Needs Based Approach

Prior to each meeting CADDAC researched each province and territory’s process of recognizing the needs of students with ADHD. During the meetings we discussed, how individualized learning plans (provinces use a variety of names for these plans) were initiated, who could initiate them, who developed these plans, and how they were implemented and reviewed.

Most ministries spoke about moving away from a medical model to a needs-based approach for all students with exceptional needs, regardless of whether they currently use a system of inclusion or identification. While consistently using this term, provinces rarely defined it with any specificity, but we inferred it to mean that supports would be implemented to meet a student’s individual needs. The term universal design for learning, an approach to teaching aimed at meeting the needs of every student including those with learning differences, was also mentioned several times during these meetings. When these terms came up, CADDAC pointed out that for these practices to actually work for students with ADHD, educators must be trained in the multitude of ways ADHD impacts a student’s learning. They must also be trained in appropriate ADHD teaching strategies and accommodations and then mentored on how to apply and individualize these strategies. CADDAC has identified the lack of educator training in ADHD across Canada as one of our biggest concerns and the factor that directly impacts our students on a daily basis.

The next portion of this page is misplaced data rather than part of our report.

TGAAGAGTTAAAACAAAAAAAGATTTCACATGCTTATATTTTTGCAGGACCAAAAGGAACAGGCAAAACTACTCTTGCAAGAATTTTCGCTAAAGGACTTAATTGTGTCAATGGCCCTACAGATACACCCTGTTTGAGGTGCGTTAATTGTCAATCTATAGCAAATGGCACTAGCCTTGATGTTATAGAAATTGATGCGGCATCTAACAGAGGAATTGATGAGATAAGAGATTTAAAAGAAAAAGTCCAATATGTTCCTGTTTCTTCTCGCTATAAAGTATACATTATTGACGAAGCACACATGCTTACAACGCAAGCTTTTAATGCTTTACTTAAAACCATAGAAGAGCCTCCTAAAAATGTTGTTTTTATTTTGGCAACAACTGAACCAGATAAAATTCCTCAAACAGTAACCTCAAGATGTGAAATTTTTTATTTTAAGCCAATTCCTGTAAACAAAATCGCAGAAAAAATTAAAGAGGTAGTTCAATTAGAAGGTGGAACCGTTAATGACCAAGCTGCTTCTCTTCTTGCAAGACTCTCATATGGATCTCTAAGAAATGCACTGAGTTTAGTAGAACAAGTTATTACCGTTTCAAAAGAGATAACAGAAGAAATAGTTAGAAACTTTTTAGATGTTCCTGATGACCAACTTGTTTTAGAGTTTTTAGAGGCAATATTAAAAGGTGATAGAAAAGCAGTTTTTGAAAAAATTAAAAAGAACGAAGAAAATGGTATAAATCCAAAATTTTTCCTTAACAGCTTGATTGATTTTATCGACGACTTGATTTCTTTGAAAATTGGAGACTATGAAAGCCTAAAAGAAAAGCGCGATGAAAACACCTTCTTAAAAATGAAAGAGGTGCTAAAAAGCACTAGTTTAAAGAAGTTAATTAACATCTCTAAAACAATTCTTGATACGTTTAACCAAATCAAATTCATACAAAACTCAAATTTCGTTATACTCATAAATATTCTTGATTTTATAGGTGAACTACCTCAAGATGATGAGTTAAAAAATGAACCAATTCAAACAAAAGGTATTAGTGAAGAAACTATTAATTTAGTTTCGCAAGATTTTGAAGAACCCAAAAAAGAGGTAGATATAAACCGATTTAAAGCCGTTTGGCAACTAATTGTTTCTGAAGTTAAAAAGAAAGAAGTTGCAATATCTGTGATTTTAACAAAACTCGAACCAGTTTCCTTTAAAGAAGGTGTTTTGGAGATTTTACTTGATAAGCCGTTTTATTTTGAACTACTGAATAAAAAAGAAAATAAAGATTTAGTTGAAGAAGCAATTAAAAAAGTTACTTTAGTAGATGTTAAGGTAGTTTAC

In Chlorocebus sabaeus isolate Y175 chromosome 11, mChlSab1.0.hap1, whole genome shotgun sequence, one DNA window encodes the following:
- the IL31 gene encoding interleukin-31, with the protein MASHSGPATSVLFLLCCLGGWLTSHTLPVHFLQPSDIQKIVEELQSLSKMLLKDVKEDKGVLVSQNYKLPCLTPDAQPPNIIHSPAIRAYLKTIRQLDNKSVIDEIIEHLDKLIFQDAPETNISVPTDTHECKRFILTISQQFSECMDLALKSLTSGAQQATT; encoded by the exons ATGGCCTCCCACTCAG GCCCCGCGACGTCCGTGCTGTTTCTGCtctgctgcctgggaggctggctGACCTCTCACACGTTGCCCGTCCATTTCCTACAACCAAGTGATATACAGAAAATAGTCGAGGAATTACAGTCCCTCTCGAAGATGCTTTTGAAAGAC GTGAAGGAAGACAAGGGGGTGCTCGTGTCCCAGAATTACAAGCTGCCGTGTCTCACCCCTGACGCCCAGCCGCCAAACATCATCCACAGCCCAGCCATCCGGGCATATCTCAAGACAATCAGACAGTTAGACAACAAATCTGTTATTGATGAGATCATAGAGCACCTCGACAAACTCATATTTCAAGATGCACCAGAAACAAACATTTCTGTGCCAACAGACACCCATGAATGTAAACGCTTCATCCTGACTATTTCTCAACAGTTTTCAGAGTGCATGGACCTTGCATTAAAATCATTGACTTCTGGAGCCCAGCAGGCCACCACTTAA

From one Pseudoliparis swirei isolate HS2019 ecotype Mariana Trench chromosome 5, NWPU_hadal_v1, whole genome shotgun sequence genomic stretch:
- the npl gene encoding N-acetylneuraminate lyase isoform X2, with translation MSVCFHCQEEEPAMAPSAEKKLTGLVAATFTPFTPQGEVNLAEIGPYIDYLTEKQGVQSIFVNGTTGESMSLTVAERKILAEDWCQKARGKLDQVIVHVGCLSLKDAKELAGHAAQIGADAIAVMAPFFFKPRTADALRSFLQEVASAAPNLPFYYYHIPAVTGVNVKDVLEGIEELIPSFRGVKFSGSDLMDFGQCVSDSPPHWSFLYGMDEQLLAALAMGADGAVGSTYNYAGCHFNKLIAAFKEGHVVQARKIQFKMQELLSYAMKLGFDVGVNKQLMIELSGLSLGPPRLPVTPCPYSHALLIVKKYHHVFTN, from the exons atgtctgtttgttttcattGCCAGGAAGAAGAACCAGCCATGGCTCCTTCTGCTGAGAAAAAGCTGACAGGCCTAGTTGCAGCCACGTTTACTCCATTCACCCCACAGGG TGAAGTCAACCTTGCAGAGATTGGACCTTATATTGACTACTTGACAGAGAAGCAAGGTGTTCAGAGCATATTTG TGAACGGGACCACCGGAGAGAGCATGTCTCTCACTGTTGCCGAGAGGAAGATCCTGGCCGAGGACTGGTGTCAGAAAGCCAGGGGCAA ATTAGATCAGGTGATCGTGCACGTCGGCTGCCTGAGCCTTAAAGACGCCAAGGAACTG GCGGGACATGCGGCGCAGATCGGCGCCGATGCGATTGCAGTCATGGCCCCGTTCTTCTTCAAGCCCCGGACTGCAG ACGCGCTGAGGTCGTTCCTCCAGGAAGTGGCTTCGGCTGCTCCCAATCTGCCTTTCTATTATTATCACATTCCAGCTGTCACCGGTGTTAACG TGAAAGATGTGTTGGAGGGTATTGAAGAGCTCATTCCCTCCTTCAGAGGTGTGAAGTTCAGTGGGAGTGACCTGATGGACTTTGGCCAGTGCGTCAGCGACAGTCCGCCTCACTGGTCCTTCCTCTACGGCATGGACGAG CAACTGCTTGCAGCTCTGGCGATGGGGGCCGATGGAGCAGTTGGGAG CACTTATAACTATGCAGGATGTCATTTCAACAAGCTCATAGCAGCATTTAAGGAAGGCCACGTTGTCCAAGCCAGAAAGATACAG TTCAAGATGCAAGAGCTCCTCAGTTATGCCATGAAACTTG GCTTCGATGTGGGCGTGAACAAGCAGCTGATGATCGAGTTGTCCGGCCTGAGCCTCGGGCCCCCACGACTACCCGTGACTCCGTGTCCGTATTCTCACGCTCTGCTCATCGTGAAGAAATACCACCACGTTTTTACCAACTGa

Lack of Educator Training

During our discussions with Ministries, all provinces and territories spoke about principals and teachers being mandated to recognize and meet special needs in students. CADDAC specifically asked each Ministry how they were educating their teachers and administrators about ADHD. While most Ministry representatives were aware that teacher’s Colleges provided very little ADHD training, they admitted that in-service structured training on ADHD did not occur. Some mentioned the ability to go into the odd school board to present on ADHD if specifically asked to do so while others mentioned that teacher’s unions had the ability to provide training. All except Nova Scotia were unaware of any online training for their educators, but most were open to learning more if CADDAC had resources or knew of any good educator programs.  

Changes in Some Funding Models